Ghana Cocoa Regulator Is Said to Face $280 Million Shortfall

October 13th, 2017


Category: Cocoa

(Bloomberg) –  Ghana’s cocoa regulator is facing a 1.25 billion ($285 million) cedi budget shortfall for the new harvest as the world’s second-biggest producer of the beans is keeping farmer pay unchanged even after global prices slumped, according to two people familiar with the matter.

At a forecast crop of 85,000 metric tons for the new season through September, the Ghana Cocoa Board will lose 1,481 cedis per ton after all expenses are paid, said the people, who asked not to be named because they’re not authorized to speak publicly about the matter.

The regulator will incur the loss even as it plans to cut back on infrastructure spending and fees for authorized buying agents, said the people. Buying-agent fees will be cut by 11 percent to 702 cedis per ton, one of the people said.

The cocoa board is starting purchases for the new crop on Friday and will keep producer prices unchanged from a year ago at 7,600 cedis per ton, Agriculture Minister Owusu Afriyie Akoto told reporters in the capital, Accra. The country is losing $1.1 billion per year due to the fall in prices, he said.

Sharp Fall

“We know there is a sharp fall in the prices of cocoa,” Akoto said on Friday. “We can’t look at the farmer’s face and say we cut prices. We have to encourage the farmers to produce more instead.”

Ghana Cocoa Board Chief Executive Officer Joseph Boahen Aidoo didn’t answer calls or responded to a text message seeking comment. Noah Amenyah, a spokesman for the regulator, didn’t answer calls for comment. Akoto said he was unaware of the regulator’s budget shortfall.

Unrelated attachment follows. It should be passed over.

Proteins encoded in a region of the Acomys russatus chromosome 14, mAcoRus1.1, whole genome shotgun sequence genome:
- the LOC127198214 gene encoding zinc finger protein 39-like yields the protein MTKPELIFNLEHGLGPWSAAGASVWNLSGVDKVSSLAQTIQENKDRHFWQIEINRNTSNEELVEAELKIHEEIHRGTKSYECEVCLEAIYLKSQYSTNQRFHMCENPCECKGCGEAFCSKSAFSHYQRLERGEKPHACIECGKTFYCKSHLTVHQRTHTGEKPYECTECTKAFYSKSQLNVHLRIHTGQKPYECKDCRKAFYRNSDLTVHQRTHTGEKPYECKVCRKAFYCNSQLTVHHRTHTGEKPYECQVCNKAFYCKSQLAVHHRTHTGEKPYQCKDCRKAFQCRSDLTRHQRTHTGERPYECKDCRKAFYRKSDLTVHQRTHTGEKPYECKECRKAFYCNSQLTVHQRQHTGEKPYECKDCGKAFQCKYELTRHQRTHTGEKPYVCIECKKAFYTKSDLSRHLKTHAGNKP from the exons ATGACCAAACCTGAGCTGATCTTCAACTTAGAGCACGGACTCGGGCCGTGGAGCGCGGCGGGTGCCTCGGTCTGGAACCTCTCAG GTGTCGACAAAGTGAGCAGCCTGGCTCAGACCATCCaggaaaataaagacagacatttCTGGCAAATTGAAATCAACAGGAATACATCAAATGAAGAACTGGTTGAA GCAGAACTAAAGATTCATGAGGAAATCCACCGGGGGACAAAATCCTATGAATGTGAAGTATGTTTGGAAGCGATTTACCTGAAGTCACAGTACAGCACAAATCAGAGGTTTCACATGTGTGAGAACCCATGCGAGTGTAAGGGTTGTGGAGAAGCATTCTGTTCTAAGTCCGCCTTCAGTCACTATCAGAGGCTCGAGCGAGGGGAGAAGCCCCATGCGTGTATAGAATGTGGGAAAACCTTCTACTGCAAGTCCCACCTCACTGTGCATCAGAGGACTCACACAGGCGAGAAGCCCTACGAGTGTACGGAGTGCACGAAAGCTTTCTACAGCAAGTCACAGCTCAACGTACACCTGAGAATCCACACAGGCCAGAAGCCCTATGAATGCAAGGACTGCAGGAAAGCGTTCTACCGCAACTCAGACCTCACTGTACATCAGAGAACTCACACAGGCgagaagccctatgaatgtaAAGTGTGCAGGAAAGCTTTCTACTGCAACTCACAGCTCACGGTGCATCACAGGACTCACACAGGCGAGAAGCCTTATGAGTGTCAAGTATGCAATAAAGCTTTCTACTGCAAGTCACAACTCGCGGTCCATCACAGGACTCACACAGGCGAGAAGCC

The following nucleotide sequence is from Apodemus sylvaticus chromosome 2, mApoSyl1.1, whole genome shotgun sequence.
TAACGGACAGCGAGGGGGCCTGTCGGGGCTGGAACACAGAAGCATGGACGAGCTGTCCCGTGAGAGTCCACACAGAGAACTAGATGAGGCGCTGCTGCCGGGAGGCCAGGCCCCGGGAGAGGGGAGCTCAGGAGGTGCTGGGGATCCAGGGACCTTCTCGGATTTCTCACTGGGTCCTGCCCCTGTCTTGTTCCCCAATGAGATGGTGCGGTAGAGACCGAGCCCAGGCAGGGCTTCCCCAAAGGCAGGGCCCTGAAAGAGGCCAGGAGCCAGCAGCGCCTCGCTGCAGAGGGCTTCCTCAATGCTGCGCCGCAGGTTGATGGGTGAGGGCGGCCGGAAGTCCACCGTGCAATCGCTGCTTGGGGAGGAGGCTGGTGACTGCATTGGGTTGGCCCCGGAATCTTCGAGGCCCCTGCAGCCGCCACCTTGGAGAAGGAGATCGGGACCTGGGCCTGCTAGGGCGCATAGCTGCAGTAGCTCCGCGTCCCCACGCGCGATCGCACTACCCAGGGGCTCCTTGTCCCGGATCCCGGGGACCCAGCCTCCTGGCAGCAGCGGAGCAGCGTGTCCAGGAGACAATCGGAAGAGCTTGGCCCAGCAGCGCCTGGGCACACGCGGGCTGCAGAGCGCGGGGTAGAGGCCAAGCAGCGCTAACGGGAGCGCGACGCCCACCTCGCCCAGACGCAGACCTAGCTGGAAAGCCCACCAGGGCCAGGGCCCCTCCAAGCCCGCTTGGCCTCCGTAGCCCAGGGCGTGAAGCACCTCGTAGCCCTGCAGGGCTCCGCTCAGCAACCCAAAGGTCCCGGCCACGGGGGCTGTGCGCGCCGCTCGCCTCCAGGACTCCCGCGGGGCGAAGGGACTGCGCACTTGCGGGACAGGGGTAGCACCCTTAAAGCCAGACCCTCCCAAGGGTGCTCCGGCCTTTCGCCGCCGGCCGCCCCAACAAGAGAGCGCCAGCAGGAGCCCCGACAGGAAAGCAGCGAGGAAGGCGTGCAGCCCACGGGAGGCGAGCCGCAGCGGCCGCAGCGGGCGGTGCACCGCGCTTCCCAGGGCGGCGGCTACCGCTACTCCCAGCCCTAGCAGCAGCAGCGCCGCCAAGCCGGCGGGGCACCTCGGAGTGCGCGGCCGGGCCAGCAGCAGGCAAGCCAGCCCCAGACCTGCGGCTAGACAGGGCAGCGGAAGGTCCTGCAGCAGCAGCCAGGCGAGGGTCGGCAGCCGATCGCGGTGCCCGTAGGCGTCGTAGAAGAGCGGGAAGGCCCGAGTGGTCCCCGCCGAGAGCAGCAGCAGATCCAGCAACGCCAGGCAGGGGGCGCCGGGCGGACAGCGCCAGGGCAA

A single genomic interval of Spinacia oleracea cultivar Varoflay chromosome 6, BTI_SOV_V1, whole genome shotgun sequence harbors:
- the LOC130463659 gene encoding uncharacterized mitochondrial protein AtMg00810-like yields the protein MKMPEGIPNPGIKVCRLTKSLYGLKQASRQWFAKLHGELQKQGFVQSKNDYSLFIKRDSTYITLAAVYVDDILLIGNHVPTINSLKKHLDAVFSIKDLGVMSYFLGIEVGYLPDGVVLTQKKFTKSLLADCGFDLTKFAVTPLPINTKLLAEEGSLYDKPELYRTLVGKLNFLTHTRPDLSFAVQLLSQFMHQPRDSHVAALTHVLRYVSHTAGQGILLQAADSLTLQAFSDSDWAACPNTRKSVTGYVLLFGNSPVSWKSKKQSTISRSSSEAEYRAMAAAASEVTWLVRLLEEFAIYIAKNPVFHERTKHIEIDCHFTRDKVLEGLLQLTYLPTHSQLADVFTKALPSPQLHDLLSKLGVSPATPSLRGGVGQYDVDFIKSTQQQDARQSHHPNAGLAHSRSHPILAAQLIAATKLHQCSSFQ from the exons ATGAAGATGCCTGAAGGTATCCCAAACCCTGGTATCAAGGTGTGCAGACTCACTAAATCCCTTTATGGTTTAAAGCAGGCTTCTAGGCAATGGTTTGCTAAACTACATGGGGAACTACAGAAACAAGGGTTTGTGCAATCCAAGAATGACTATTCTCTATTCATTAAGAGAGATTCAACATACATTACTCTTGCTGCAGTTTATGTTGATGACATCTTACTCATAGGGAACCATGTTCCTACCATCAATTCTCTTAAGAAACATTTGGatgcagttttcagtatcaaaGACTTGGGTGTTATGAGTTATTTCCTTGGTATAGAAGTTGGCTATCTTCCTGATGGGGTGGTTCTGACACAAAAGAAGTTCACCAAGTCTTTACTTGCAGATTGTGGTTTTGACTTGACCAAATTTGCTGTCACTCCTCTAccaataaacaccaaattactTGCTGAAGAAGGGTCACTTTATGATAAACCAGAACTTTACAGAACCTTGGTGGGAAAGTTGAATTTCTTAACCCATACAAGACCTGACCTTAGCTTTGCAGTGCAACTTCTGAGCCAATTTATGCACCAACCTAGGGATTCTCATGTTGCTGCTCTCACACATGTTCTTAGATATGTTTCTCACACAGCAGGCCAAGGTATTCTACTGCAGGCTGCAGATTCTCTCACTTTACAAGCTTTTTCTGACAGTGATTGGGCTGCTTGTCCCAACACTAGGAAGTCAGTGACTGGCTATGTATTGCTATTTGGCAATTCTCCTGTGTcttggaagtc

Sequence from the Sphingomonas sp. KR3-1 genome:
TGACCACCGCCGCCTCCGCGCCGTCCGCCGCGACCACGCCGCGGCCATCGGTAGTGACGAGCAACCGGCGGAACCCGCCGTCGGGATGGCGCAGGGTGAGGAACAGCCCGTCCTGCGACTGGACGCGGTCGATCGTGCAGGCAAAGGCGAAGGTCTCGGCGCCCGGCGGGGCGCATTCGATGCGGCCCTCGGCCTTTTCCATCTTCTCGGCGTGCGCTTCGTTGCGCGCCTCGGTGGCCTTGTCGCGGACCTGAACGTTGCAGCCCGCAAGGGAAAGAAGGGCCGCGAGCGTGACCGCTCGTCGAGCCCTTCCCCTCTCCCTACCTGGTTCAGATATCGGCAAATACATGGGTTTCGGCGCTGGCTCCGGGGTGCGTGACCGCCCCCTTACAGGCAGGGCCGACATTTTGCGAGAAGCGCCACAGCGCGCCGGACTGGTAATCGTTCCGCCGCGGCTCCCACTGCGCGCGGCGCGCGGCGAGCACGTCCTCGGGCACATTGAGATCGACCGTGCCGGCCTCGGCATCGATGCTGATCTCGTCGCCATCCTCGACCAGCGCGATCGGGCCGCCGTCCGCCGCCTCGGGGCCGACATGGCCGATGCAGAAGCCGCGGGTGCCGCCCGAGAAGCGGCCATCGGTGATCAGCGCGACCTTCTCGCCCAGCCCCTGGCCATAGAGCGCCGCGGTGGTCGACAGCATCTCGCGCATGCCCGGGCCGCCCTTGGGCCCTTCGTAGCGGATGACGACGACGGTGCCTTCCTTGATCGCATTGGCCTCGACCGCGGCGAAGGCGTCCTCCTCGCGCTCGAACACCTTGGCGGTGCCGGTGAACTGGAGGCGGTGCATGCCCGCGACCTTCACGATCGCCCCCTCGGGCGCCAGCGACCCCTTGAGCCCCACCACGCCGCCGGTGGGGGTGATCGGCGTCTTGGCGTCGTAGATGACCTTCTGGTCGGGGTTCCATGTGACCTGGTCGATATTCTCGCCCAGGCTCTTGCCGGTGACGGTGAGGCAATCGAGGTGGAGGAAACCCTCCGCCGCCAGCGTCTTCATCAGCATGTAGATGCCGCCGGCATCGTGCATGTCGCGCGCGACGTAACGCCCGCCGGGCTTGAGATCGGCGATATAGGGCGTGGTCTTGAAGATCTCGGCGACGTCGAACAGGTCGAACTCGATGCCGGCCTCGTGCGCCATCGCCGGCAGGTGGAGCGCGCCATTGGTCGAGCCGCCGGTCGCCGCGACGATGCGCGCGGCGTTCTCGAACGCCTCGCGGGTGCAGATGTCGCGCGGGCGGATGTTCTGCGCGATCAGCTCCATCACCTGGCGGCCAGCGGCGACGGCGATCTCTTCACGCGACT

International cocoa prices have slumped by a third over the past year on forecasts of an oversupply, hurting the finances of the biggest producing countries. Ghana is in the third year of an extended credit-facility program with the International Monetary Fund and agreed to bring spending under control after repeatedly missing budget-deficit targets.

Neighboring Ivory Coast, the biggest cocoa producer, cut farmer pay by 36 percent in April to the equivalent of $1,237 per ton and will maintain the reduced price for the bigger of the two annual seasons through March.

Finance Minister Ken Ofori-Atta said Wednesday Ghana can’t afford to keep producer pay unchanged indefinitely.

“We have to decide on whether we are going to have to subsidize, or whether we are going to have to make a decision on reducing the producer price, which is very difficult,” Ofori-Atta said in Washington.


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